FORT SILL, Okla. (Aug. 1, 2013) -- Because the modern Soldier spends more time clearing rooms and engaging the enemy in hand-to-hand combat than in previous conflicts, a renewed emphasis has been put on the importance of subduing an enemy without a weapon.
The Army offers the Modern Army Combatives Program, which has come a long way throughout history to perfect maneuvers needed to subdue or restrain the enemy.
The objective of the MACP is to enhance combat readiness by instilling the confidence and fighting skills that are only gained through engagement with an opponent in a combat situation.
In 1995, then-Lt. Col. Stan McChrystal, 2nd Ranger Battalion commander, ordered a reinvigoration of martial arts training. There was a feeling among the men that the techniques would not work and that it was a waste of valuable training time, so a committee was formed, headed by Staff Sgt. Matt Larsen, to develop a more effective program.
The first step was to examine successful programs from around the world. After looking at many different systems, McChrystal sent several men to train at the Gracie Jiu-Jitsu Academy in Torrance, Calif. Brazilian jiu-jitsu fits almost every aspect of the military's need perfectly. They would start with the basics of Brazilian jiu-jitsu ground fighting and progress into the throws and takedowns of judo and wrestling, and the strikes of boxing and Muay Thai.
The program continues to grow as Soldiers continuously prepare themselves for possible hand-to-hand combat in any environment.
Soldiers from the 214th Fires Brigade, trained hard to become Level 1 certified during MACP training at Fort Sill July 22-26, which taught basic hand-to-hand fighting techniques.
"I believe the most important part of the combatives training was the slap drills because it put in my mind what it feels like to get hurt," said Spc. Marcus Smith, B Battery, 2nd Battalion, 4th Field Artillery discussing an exercise where Soldiers slap one another to prepare them for being punched.
"After going through and completing the training, I would absolutely recommend it to Soldiers who have not completed Level 1 combatives," he said, "because I feel everyone should have some knowledge on what combatives is."
During the 40-hour Level 1 course, Soldiers learned fighting positions, chokes, pummeling, how to escape from the mount, shrimp escape, arm bars and more.
Spc. John Sunga, a quartermaster and chemical equipment repair specialist, assigned to B Battery, 168th Brigade Support Battalion, has been interested in the combatives program and wanted to learn more about it. All it took was for his executive officer to start talking about the program, and they decided to conduct the training together.
"Completing the training has taught me a good ground game and defense, but I want to learn more about the striking and the other things combatives has to teach Soldiers," said Sunga.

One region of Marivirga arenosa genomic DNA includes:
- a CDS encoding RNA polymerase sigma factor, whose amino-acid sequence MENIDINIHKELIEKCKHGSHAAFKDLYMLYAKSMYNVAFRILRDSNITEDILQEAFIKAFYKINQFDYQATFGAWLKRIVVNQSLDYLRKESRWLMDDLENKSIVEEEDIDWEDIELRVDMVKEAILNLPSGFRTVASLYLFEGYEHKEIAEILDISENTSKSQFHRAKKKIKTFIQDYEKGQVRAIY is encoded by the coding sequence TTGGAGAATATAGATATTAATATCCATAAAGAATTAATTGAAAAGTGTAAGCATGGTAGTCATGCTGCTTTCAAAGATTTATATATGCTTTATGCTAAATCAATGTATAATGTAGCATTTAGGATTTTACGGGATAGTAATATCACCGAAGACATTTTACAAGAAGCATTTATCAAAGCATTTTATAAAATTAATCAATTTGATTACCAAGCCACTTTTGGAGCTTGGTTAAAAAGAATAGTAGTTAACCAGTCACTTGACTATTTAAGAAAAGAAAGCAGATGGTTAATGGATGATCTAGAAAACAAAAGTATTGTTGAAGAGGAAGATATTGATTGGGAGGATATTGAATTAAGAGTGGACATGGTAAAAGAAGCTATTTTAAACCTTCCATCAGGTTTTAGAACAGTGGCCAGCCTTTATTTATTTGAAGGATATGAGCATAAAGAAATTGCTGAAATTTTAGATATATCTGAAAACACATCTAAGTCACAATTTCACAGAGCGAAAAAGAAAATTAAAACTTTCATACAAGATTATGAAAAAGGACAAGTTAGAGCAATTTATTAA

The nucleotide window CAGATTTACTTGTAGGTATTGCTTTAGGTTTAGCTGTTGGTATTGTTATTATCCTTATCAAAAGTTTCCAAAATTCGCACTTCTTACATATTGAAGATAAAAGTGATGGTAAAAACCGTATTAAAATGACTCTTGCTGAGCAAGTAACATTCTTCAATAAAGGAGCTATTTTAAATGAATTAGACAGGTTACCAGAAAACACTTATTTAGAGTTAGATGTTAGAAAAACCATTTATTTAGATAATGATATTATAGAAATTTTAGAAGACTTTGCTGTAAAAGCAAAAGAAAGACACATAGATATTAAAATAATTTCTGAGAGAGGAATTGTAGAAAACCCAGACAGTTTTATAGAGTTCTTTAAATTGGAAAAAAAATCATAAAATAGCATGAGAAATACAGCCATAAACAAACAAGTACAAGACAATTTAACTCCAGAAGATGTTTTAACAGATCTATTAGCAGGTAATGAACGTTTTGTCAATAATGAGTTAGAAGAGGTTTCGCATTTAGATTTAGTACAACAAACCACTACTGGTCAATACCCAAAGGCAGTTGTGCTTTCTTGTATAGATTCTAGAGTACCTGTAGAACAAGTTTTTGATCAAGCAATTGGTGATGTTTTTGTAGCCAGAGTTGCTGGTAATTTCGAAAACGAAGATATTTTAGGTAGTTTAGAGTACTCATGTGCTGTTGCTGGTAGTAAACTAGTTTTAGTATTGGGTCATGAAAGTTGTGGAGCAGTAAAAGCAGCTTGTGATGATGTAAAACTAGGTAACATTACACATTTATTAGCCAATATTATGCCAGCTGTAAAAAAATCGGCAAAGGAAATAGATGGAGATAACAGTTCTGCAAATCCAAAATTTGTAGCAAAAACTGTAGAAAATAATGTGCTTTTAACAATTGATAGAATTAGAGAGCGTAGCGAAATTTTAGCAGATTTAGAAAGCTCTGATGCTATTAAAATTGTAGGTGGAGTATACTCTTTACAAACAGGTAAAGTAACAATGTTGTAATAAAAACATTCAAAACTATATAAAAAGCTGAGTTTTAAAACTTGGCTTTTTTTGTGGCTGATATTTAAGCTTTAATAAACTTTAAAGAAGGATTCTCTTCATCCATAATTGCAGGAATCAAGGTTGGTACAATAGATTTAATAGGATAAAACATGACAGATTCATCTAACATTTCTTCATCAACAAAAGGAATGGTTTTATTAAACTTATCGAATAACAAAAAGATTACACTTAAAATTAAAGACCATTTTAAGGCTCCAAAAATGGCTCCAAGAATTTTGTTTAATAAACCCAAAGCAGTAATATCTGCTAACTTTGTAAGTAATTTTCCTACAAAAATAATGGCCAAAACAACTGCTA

There are four certification levels in the MACP. Each certification builds on the previous levels and teaches more advanced techniques. Upon completion of the Level 2 course, which is 80 hours and teaches about 55 fighting skills, the Soldier becomes an instructor and can help with Level 1 certification courses.
Staff Sgt. Anthony Scales is Level 2 certified and a MACP instructor at the combatives facility. He is planning on going to levels 3 and 4 when he gets the chance.
"Level 3 is more intense then the first two," he said. "You get more into the skill sets of takedowns and kicking boxing.
"Once you finish Level 3, you can go back to your battalion and certify Soldiers in Level 1 combatives," said Scales.
"I believe the most important thing about combatives is it gives the Soldiers the confidence in what they are doing," he said. "If they find themselves in a situation where they would have to do some type of hand-to-hand combat or to get someone off them, they would know what to do."
Before the instructors teach the fighting skills and allow the students to practice, they wear them out by having them conduct the stretches and drills learned from the previous days of training.
"The Soldiers come into the training with good attitudes and the female Soldiers are just as aggressive as the male Soldiers I like that," said Scales.
To ensure as much safety as possible for the class, the instructors used composite risk management and experience to identify safety problems. They had about five instructors present during the course to watch for unsafe conditions and correct them as needed.
"We have been getting a lot of good Soldiers in who are highly motivated and want to learn," he said. "With that type of attitude, it makes it fun and easier to teach Soldiers about combatives."